According to the European office of the World Health Organisation, the global risk of the Zika virus spreading in Europe is slight to moderate at the moment. The two main factors that are and will be decisive for the spread of the virus in Europe today are:

• The geographical areas of distribution (and their evolution) of the two species of mosquitoes in Europe (see fig. 1 and fig. 2)

• The opportunity for these two mosquitoes to bite people infected with the virus who have recently been travelling in countries where the epidemic is currently present (Brazil, for example).

 

Figure 1: distribution of the species Aedes albopictus in July 2016 | source: ECDC

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Figure 2: distribution of the species Aedes aegypti in July 2016 | source: ECDC

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At the moment, there is no epidemic of Zika virus in Europe, despite the presence and expansion observed of both mosquitoes in Europe, as the distribution maps show. However, the risk is considered to be high in the zones where Aedes aegypti – the main carrier of Zika – is spreading rapidly (shores of the Black Sea, Madeira). Aedes albopictus is spreading more rapidly in Europe, notably around the Mediterranean, although this species seems to be only a secondary carrier of Zika. Nevertheless, this species is expanding fast geographically, which makes it a serious risk factor for the spread of this virus. The essential factor in the epidemic outbreak of this virus is the opportunity for the mosquito to feed on the blood of a person who is carrying the virus and who was previously travelling abroad, because it is impossible for any epidemic to originate from an indigenous European reservoir of the virus.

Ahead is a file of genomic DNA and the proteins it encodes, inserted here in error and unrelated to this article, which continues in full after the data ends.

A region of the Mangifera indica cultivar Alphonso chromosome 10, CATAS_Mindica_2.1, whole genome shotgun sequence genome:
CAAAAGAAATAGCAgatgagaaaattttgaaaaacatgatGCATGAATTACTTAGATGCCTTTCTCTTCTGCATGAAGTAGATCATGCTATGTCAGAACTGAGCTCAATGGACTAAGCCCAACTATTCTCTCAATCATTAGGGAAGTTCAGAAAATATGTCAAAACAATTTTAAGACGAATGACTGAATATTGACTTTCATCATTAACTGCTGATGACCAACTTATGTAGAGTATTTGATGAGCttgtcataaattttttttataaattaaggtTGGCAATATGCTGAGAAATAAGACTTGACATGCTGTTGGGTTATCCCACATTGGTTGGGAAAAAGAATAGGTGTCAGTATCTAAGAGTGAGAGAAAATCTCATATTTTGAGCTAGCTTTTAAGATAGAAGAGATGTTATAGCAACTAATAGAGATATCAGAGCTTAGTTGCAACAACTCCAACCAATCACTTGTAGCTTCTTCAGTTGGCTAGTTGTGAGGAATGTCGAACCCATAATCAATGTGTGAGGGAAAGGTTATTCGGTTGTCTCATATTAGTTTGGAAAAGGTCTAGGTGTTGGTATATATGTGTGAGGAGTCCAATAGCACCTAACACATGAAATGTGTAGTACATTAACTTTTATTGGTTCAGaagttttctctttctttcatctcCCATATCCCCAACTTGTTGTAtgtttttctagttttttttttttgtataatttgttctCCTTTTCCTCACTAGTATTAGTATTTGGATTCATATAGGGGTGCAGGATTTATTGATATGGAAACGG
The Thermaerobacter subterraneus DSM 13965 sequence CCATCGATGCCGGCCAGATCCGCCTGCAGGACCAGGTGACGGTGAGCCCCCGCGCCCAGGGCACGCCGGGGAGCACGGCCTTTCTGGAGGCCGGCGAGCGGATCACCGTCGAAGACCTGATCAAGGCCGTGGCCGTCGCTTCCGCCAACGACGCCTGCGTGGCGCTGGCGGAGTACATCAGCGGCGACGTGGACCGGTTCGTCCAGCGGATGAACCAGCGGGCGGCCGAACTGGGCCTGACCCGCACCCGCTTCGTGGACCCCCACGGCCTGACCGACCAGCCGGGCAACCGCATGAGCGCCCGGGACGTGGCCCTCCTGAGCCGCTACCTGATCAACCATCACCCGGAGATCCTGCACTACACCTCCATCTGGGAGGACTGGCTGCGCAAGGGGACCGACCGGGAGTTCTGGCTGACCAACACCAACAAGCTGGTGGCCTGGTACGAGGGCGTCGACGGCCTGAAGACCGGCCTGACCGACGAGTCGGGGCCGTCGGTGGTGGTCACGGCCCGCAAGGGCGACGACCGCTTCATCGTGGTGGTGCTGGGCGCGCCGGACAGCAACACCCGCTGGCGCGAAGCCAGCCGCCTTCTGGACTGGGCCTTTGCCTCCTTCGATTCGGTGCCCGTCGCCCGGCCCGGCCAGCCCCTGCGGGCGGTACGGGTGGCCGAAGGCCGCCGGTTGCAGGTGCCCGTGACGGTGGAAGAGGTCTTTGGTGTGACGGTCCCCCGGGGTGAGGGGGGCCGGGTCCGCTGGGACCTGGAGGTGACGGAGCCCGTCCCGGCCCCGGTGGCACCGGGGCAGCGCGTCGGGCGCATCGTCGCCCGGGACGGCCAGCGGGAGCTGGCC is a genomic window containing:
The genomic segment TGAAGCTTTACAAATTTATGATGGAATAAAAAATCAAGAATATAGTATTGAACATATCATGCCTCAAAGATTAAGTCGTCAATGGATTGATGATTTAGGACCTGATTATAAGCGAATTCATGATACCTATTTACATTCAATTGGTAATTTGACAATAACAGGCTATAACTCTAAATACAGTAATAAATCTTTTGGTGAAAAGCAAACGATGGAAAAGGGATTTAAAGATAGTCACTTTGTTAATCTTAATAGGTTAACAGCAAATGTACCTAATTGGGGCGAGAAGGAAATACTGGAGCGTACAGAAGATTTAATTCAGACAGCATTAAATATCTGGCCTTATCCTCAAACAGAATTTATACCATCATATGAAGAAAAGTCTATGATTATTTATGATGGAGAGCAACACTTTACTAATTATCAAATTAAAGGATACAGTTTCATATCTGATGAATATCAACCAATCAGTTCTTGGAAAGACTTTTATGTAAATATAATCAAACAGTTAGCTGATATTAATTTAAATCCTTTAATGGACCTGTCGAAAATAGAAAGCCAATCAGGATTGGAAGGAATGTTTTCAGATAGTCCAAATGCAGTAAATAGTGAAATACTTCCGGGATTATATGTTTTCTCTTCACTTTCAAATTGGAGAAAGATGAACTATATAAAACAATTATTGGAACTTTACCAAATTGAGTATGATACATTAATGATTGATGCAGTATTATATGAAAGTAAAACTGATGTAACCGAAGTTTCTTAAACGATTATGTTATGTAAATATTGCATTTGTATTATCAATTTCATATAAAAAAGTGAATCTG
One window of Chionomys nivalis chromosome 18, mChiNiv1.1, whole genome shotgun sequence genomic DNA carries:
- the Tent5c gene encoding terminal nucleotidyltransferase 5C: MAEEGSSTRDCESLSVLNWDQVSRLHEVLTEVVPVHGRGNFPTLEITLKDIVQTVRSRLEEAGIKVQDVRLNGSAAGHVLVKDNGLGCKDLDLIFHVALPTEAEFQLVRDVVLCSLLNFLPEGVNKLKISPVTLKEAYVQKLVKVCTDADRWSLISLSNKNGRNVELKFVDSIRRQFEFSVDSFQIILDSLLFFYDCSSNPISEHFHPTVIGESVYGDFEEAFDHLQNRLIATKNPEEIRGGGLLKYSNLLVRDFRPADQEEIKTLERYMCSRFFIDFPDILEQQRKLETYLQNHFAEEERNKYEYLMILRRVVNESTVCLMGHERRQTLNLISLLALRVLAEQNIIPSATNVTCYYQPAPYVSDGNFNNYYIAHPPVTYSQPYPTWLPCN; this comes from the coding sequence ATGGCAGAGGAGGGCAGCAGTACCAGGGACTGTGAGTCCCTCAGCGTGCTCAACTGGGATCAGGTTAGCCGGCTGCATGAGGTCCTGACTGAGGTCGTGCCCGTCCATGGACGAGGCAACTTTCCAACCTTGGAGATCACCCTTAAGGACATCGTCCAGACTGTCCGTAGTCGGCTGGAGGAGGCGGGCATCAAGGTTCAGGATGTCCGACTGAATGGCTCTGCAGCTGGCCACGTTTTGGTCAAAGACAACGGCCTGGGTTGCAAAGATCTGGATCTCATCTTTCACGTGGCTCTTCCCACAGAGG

Role of the Pest Control Operators in the prevention and management of the tiger mosquito

The various species of Zika-carrying mosquitoes are multiplying rapidly in Europe. The speed of travel today is making the prospect of an epidemic of this virus in Europe all too real. Unlike other species of mosquito, which generally need large surface areas of water to develop (external problem, natural space), the larvae of the two species of tiger mosquito are able to develop in just a few millilitres. Currently being handled by professional State organisations (EID), this problem of the tiger mosquito in the context of the fight against Zika necessarily involves and will involve the PCO’s, since this species essentially proliferates in areas like public parks and the gardens of people’s homes. So, the PCO’s can be involved at two levels in dealing with the tiger mosquito:

• In preventing the proliferation of this species by being involved in disseminating the diagnosis/surveillance of “Tiger” in towns and cities where we want to conduct joint prevention campaigns in public and private areas;

• In controlling these two established species, in particular by waging war against larval development on private and public land.

Involving the PCO’s in managing this public health problem is both logical and a guarantee of effectiveness and safety for the population of Europe.

Bibliography

Institut Pasteur
World Health Organisation
Confederation of European Pest Management Associations (CEPA)
ECDC

Dr Romain Lasseur
IZIPEST (www.izipest.com)
Expert on invasive species/carriers
romain.lasseur@izipest.com